Petting zoo magic
In your Nov. 13 editorial “Zoos’ closing time,” you wrote that “(u)nless and until there's a completely reliable method of assuring that no young child will contract E. coli-related illnesses at fairs’ petting zoos, the operations ... should be prohibited.” The only petting zoo I can think of that would have no risk of E. coli illness would involve goats snorkeling in giant vats of hand sanitizer. Indeed, in recent years we have learned that apple juice and spinach do not meet this ridiculously strenuous standard.
All human activities involve risk. For most children, getting to the fair is a far riskier endeavor than petting goats and pigs. Assuming that there is sufficient notification to parents of the risks, reasonable procedures for cleanliness and plenty of hand sanitizer, let parents decide.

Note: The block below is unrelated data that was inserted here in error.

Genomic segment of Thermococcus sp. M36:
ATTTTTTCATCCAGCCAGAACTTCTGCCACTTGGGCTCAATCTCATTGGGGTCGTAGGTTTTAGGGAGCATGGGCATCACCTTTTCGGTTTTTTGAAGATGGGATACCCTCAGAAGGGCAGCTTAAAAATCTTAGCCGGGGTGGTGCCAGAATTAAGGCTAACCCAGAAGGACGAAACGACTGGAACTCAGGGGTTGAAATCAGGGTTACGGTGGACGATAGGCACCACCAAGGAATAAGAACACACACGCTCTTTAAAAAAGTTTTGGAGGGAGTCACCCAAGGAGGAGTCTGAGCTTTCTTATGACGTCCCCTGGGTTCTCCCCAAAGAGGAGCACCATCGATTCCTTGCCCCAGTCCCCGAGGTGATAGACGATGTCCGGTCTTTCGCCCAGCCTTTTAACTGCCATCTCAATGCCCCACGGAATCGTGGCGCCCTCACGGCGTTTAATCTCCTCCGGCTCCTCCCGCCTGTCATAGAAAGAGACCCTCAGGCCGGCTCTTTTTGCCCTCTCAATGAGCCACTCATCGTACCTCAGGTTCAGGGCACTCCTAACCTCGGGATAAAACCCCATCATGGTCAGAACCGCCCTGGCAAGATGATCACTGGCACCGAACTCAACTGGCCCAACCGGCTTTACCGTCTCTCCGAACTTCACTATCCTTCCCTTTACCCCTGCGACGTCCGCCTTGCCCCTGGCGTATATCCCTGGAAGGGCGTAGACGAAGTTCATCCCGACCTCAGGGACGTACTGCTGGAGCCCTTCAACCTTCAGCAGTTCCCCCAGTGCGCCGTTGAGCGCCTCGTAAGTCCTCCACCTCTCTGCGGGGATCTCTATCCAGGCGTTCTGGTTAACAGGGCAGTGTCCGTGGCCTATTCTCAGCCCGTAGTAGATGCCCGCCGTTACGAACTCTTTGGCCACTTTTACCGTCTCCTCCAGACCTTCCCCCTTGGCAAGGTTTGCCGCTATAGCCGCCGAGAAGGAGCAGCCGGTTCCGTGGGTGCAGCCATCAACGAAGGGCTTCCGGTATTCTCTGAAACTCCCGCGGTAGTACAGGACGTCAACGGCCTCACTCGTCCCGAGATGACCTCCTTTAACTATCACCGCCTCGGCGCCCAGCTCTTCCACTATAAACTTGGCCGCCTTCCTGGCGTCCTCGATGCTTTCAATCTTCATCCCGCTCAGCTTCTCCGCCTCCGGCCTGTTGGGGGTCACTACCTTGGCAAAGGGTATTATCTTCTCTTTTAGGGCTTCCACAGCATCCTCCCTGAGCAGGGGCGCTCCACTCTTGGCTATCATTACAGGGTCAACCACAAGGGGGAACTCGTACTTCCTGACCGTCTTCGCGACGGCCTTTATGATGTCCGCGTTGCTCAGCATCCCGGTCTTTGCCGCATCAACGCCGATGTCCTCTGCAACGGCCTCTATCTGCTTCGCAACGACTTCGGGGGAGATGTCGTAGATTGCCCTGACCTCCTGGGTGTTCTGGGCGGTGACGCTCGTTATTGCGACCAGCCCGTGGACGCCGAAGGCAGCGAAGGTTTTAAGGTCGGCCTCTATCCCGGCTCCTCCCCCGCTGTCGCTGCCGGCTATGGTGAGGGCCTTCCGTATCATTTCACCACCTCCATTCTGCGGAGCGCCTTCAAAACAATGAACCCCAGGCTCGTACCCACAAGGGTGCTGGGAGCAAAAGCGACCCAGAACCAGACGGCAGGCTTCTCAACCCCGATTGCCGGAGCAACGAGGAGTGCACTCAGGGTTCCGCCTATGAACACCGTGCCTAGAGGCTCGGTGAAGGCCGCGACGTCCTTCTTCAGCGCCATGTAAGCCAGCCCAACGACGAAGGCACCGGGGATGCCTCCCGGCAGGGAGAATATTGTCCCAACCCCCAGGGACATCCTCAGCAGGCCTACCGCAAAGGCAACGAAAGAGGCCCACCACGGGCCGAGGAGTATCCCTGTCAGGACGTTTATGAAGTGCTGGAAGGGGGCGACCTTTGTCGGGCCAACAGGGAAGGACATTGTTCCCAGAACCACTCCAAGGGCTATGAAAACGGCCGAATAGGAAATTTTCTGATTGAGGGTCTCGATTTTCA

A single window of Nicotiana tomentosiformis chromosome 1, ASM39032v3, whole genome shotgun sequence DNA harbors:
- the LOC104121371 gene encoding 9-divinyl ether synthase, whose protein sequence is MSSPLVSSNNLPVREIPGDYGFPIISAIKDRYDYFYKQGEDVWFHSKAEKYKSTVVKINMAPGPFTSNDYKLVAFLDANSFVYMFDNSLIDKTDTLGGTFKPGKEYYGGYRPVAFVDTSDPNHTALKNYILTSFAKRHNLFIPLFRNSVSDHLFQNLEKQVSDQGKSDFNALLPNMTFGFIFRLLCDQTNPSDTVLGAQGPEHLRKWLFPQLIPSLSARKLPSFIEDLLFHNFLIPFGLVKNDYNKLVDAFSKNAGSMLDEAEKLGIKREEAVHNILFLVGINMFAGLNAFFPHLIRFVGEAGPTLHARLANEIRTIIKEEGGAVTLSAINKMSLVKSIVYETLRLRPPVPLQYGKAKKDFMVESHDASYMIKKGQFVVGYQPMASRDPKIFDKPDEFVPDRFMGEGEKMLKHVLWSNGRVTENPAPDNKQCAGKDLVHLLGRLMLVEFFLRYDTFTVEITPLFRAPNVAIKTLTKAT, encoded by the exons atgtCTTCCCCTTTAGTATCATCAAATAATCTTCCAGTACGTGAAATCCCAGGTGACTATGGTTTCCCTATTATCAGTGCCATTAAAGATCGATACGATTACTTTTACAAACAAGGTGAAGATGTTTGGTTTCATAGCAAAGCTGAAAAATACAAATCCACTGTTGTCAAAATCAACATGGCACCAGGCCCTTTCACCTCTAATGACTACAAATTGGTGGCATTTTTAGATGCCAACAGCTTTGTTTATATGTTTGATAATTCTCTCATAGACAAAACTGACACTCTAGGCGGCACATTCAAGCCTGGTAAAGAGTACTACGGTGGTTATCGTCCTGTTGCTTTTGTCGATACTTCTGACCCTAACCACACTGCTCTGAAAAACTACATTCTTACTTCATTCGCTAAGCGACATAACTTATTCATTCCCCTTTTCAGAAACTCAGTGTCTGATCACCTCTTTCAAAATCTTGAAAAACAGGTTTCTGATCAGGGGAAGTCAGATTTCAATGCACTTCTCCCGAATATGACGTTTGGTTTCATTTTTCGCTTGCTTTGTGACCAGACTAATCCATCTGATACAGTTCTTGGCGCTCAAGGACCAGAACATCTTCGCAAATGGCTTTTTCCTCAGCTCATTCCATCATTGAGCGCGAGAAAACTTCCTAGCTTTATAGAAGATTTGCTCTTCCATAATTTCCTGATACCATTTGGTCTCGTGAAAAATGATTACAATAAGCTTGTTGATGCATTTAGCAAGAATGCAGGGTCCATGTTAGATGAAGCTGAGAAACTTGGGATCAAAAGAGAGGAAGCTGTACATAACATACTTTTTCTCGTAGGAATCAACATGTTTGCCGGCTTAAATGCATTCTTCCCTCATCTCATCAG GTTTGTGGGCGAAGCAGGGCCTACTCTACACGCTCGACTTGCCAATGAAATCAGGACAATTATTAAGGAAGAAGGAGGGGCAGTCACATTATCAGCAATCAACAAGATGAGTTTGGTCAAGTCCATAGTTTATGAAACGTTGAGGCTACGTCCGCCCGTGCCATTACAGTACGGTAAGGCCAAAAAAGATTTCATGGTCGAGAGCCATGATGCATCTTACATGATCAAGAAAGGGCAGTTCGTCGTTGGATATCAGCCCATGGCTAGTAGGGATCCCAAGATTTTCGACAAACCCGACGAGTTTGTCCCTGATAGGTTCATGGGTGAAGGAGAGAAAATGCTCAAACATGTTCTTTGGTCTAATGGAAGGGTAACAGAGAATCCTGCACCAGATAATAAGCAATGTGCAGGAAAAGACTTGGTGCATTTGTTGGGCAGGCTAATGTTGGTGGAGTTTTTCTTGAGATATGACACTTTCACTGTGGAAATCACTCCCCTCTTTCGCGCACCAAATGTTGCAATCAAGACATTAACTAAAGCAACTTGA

You suggest taking away what for many children is one of the only encounters they may have with these animals, a magical experience to watch, and one that may lead to a lifetime of appreciation of animals, and even future choices of vocation in order to prevent a very rare event from occurring. That is a risk that I am not willing to take, and thankfully, one that you cannot take away.